This article is only available in the PDF format. Download the PDF to view the article, as well as its associated figures and tables.
One can do hardly more in attempting to review this work than call attention to its extraordinary completeness. Twenty-three of the 316 pages of text are given to a consideration of the specific treatment of paresis, all the rest being devoted to a consideration of fever therapy in all imaginable aspects. The author considers the febrile method so much superior to the specific methods of treatment that he is able to dispense with a further discussion. One may criticize, however, the fact that he has apparently not taken into consideration, either through his own experience or through reading of the American literature, the effect of pentavalent arsenic such as tryparsamide. This is a defect in the consideration of the whole problem in the treatment of paresis.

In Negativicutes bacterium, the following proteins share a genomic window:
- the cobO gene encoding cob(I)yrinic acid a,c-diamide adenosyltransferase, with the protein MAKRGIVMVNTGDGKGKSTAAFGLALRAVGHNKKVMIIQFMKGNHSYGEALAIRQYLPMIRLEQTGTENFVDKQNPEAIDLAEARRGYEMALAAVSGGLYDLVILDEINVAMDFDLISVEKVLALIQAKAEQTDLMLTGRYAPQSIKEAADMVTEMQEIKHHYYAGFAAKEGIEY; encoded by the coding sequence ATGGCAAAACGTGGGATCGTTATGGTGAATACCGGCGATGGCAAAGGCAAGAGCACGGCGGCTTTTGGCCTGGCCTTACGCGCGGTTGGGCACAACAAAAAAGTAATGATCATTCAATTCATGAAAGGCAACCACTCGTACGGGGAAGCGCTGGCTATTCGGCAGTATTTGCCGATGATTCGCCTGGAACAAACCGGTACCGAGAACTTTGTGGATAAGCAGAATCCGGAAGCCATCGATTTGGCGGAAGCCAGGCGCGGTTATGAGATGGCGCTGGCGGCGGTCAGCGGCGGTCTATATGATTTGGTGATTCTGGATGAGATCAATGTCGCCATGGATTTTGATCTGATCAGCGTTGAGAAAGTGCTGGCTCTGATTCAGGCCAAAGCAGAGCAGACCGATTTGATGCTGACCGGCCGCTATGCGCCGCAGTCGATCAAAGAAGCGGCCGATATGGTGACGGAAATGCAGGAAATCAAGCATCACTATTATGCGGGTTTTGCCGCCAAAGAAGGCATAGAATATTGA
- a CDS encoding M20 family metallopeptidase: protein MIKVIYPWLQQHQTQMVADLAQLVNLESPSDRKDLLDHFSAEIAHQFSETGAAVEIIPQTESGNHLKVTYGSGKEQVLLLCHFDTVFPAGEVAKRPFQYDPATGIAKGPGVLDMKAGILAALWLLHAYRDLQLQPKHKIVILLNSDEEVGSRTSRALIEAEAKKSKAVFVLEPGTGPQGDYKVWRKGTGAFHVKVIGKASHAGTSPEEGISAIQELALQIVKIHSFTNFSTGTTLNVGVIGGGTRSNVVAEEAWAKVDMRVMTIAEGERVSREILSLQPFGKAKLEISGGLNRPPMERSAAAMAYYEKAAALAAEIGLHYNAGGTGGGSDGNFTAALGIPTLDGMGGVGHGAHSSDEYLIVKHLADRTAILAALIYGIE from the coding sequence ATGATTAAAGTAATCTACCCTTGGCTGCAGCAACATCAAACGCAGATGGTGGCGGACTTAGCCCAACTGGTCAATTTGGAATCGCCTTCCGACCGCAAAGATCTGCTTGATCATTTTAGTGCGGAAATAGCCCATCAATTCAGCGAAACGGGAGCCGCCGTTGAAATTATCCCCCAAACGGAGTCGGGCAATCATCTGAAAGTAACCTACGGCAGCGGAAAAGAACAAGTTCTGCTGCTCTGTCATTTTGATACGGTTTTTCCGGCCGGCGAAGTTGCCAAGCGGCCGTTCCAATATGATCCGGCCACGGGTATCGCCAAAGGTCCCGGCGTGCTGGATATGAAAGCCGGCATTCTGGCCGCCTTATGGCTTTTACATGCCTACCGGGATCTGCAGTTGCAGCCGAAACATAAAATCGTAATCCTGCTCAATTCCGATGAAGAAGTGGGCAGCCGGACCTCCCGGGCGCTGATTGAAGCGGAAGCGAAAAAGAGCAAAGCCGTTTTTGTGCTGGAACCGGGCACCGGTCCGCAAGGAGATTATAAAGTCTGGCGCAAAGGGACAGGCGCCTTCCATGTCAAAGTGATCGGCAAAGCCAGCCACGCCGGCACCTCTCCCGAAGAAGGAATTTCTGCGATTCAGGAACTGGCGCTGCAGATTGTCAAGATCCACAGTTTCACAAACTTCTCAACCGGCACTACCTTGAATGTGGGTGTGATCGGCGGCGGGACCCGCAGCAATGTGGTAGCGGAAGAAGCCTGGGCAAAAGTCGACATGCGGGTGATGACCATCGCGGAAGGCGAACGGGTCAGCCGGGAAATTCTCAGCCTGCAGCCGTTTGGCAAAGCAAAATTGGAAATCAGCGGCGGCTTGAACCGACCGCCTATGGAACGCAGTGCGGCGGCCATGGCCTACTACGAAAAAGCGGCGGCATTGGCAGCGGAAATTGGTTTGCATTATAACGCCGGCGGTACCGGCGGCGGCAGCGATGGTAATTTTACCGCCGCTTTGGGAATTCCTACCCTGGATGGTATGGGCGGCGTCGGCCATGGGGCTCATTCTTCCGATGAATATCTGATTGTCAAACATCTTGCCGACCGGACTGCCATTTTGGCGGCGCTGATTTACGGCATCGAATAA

On the other hand, when it comes to a consideration of the febrile methods, one can find no fault. It is a treatise that